The Best Langston Hughes Poems To Get Started With

I first came across Langston Hughes poems in my second year of university, in a class called Modern American Literature. Between readings of T.S. Eliot’s The Waste Land and William Carlos Williams’s The Red Wheelbarrow, we squeezed in a few classes on the Harlem Renaissance, which prominently featured Langston Hughes and some of his more political poems.

I fell in love with it almost instantaneouslyfrom the themes of seeking freedom from black oppression in America, and his poetry’s roots in African American history, to the jazzy rhythm that his poetry is best known for. He was a prolific writer of poetry, so it can be difficult to know exactly where to get started. Here’s where I recommend starting with Langston Hughes poems.

The Weary Blues

Langston Hughes and music go hand-in-hand, so it’s really best to listen to his poetry rather than simply read it. You can’t go wrong with his famous poem, The Weary Blues, which you can find with blues accompaniment.

The Weary Blues is also the name of his first poetry collection, which is a wonderful book to introduce anyone to Hughes’s poetry. It includes some of his very well-known poems, such as The Negro Speaks of Rivers and Cross, and is filled with poetry that delves into the stark, painful realities of African American experiences. At the same time, the collection is also filled with poems about dancing, music, and nature.

Long Trip

The sea is a wilderness of waves,
A desert of water.
We dip and dive,
Rise and roll,
Hide and are hidden
On the sea.
Day, night,
Night, day,
The sea is a desert of waves,
A wilderness of water.

Danse Africaine

The low beating of the tom-toms,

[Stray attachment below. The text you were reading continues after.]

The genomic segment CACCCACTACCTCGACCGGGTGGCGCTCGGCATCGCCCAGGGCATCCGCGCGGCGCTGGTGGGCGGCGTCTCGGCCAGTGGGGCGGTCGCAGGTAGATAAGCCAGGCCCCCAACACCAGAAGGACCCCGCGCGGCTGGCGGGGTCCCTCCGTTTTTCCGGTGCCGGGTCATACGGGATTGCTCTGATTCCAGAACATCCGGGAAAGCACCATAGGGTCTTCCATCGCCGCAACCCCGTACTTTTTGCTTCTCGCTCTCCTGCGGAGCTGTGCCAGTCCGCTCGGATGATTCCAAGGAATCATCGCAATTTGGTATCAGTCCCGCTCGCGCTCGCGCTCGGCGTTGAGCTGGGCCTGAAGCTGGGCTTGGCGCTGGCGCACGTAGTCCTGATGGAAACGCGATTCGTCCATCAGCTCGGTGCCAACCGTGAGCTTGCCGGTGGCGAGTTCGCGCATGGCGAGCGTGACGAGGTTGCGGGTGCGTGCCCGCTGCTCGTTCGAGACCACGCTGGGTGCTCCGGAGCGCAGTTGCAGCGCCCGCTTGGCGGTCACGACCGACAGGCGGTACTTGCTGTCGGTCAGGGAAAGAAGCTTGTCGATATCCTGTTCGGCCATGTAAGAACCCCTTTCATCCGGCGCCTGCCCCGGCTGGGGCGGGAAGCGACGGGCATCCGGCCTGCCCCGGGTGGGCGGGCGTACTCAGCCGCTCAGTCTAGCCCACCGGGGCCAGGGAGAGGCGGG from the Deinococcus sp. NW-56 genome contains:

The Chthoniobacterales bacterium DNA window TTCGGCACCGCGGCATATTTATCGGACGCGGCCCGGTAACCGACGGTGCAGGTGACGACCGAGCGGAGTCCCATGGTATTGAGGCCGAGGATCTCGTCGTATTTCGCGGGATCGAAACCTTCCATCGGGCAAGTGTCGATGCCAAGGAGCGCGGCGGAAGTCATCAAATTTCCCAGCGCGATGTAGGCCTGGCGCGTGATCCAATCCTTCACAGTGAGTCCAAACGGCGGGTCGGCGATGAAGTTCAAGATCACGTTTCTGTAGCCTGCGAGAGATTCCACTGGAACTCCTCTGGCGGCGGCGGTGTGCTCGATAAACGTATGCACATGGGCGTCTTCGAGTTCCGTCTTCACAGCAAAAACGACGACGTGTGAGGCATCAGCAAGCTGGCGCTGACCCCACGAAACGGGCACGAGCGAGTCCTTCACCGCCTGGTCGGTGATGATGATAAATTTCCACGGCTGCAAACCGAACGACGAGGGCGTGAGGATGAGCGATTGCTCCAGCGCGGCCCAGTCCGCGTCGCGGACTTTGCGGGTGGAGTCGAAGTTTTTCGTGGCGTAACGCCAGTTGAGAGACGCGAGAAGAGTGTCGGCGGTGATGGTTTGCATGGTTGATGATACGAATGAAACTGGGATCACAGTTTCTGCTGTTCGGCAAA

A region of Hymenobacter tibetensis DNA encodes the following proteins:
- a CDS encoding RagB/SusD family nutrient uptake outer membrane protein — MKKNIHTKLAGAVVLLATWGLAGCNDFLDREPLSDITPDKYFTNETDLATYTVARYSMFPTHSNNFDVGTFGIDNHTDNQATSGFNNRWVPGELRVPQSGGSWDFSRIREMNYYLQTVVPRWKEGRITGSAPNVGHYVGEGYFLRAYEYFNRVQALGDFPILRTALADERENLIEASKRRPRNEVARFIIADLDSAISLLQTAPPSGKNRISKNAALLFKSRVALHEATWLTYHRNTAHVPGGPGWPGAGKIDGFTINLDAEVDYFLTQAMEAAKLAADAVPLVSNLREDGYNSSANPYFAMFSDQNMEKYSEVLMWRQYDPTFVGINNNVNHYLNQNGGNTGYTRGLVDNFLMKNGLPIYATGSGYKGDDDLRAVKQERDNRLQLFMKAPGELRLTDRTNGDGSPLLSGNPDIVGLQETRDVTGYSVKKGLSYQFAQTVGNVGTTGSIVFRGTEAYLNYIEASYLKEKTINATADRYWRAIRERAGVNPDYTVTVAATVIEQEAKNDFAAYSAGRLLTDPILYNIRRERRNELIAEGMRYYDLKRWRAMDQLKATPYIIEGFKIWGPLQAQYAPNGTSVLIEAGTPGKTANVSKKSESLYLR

The slow beating of the tom-toms,
Low…slow
Slow…low—
Stirs your blood.
Dance!
A night-veiled girl
Whirls softly into a
Circle of light.
Whirls softly…slowly,
Like a wisp of smoke around the fire—
And the tom-toms beat,
And the tom-toms beat,
And the low beating of the tom-toms
Stirs your blood.

Montage Of A Dream Deferred

Another famous Hughes poem is Dream Deferred, which appears in his collection, Montage of A Dream Deferred. The collection once more combines jazz with the oppression of black people in America. It also includes many poems that center on Harlem.

Juke Box Love Song

I could take the Harlem night
and wrap around you,
Take the neon lights and make a crown,
Take the Lenox Avenue busses,
Taxis, subways,
And for your love song tone their rumble down.
Take Harlem’s heartbeat,
Make a drumbeat,
Put it on a record, let it whirl,
And while we listen to it play,
Dance with you till day
Dance with you, my sweet brown Harlem girl.

Dream Boogie

Good morning, daddy!
Ain’t you heard
The boogie-woogie rumble
Of a dream deferred?

Listen closely:
You’ll hear their feet
Beating out and beating out a

You think
It’s a happy beat?

Listen to it closely:
Ain’t you heard
something underneath
like a

What did I say?

Sure,
I’m happy!
Take it away!

Hey, pop!
Re-bop!
Mop!

Y-e-a-h!

The Panther and the Lash

Hughes’s last collection, The Panther and the Lash contain some of my favourite works by him. It includes some poems where Hughes compares the experience of African Americans with Jesus, along with poems that confront racism and black oppression head-on.

Christ In Alabama

Christ is a nigger,
Beaten and black:
Oh, bare your back!

Mary is His mother:
Mammy of the South,
Silence your mouth.

God is His father:
White Master above
Grant Him your love.

Most holy bastard
Of the bleeding mouth,
Nigger Christ
On the cross
Of the South.

Black Panther

Pushed into the corner
Of the hobnailed boot,
Pushed into the corner of the
“I-don’t-want-to-die cry,
Pushed into the corner of
“I don’t want to study war no more,”
Changed into “Eye for eye,”

The Panther in his desperate boldness
Wears no disguise,
Motivated by the truest
Of the oldest
Lies.

You can find more of Langston Hughes poems and his brilliant body of work here, including many poems from the collections mentioned in this post!

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